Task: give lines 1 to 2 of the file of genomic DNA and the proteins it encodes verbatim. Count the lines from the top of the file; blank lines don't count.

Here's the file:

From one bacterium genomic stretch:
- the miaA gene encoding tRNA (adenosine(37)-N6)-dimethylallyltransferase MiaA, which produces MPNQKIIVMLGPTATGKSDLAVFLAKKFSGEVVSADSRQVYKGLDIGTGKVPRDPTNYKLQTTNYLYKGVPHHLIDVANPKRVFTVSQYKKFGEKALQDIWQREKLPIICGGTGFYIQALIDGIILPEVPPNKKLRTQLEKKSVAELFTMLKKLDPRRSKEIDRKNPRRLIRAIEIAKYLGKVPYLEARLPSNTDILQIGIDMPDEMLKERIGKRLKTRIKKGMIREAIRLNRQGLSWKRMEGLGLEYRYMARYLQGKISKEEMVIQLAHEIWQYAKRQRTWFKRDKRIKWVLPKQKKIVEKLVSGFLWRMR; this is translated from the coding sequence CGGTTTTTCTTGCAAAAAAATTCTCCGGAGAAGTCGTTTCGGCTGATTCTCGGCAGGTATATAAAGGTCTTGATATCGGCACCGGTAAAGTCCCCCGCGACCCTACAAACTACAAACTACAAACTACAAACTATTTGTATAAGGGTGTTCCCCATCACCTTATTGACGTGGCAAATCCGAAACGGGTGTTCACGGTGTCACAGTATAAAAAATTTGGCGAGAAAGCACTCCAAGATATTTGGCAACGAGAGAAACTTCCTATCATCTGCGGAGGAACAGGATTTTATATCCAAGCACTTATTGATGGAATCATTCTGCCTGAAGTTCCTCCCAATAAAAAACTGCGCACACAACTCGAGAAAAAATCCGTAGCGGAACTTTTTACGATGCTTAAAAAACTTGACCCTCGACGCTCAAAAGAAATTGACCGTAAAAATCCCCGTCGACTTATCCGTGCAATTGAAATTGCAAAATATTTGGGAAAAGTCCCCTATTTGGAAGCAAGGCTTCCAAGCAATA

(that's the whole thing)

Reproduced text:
From one bacterium genomic stretch:
- the miaA gene encoding tRNA (adenosine(37)-N6)-dimethylallyltransferase MiaA, which produces MPNQKIIVMLGPTATGKSDLAVFLAKKFSGEVVSADSRQVYKGLDIGTGKVPRDPTNYKLQTTNYLYKGVPHHLIDVANPKRVFTVSQYKKFGEKALQDIWQREKLPIICGGTGFYIQALIDGIILPEVPPNKKLRTQLEKKSVAELFTMLKKLDPRRSKEIDRKNPRRLIRAIEIAKYLGKVPYLEARLPSNTDILQIGIDMPDEMLKERIGKRLKTRIKKGMIREAIRLNRQGLSWKRMEGLGLEYRYMARYLQGKISKEEMVIQLAHEIWQYAKRQRTWFKRDKRIKWVLPKQKKIVEKLVSGFLWRMR; this is translated from the coding sequence CGGTTTTTCTTGCAAAAAAATTCTCCGGAGAAGTCGTTTCGGCTGATTCTCGGCAGGTATATAAAGGTCTTGATATCGGCACCGGTAAAGTCCCCCGCGACCCTACAAACTACAAACTACAAACTACAAACTATTTGTATAAGGGTGTTCCCCATCACCTTATTGACGTGGCAAATCCGAAACGGGTGTTCACGGTGTCACAGTATAAAAAATTTGGCGAGAAAGCACTCCAAGATATTTGGCAACGAGAGAAACTTCCTATCATCTGCGGAGGAACAGGATTTTATATCCAAGCACTTATTGATGGAATCATTCTGCCTGAAGTTCCTCCCAATAAAAAACTGCGCACACAACTCGAGAAAAAATCCGTAGCGGAACTTTTTACGATGCTTAAAAAACTTGACCCTCGACGCTCAAAAGAAATTGACCGTAAAAATCCCCGTCGACTTATCCGTGCAATTGAAATTGCAAAATATTTGGGAAAAGTCCCCTATTTGGAAGCAAGGCTTCCAAGCAATA